During the second half of the 1940’s, the University of Georgia would only have one player named to the All-American after having 4 players named during the first part of the decade. That player, Bill Hartman, is often remembered as one of the most underrated players in Southern college football history. Hartman was born in Thomaston and played football as a youth in nearby by Madison. Hartman became a fixture for the Georgia football team beginning in 1935 for Harry Mehre.
Hartman was a versatile player for Georgia during his three years on varsity, playing fullback, linebackers, and punter for the Dawgs. During his senior season in 1937, he even filled in at quarterback against Tulane when injuries forced the Georgia starter out of the game. The Georgia offense struggled that day, but found a way to win 7-6 thanks in large part to a 44 yard punt by Hartman in the first quarter. The kick went out of bounds at the 2, forcing Tulane to start deep in its own territory and decided to punt on first down (a common practice at the time). Georgia’s Vassa Cate returned the punt for a touchdown, Georgia’s only score, and the Dawgs won. Here is a look at Hartman’s career at Georgia:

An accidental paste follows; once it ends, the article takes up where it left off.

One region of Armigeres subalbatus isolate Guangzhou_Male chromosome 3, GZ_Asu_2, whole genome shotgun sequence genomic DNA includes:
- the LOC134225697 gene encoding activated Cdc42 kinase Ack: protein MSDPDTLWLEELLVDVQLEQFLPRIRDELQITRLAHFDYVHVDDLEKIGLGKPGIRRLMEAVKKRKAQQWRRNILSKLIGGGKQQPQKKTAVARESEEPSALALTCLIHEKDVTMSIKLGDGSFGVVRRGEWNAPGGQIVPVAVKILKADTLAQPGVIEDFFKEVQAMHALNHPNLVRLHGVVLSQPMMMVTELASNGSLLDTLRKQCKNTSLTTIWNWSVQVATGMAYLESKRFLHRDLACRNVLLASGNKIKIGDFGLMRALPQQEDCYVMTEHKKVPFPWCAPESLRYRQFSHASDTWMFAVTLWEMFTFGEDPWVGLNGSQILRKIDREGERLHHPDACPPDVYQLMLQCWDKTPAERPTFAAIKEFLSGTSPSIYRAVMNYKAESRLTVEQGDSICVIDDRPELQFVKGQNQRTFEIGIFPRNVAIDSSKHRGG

Later in the season, the Bulldogs were able to tie a heavily favored Georgia Tech team 6-6, after Hartman returned a kickoff 93 yards for a touchdown. Following the season, Hartman was named an All-American at the fullback position. He played two seasons in the NFL for the Washington Redskins and returned to Georgia as an assistance coach in 1939. He coached the secondary for Wally Butts until 1956. In 1974, Hartman returned to the Georgia coaching staff as the kicking coach for Vince Dooley. He was the first kicking coach in Georgia history and it had an immediate impact on the position. Georgia has enjoyed one of the best kicking traditions in the country, with names including Kevin Butler, Rex Robinson, John Kasay, Billy Bennett, and now Blair Walsh. Hartman was inducted into the Georgia Sports Hall of Fame in 1981, the College Football Hall of Fame in 1984, and the UGA Circle of Honor in 1999.
Here’s another funny story about how Bill Hartman nearly fell on Uga: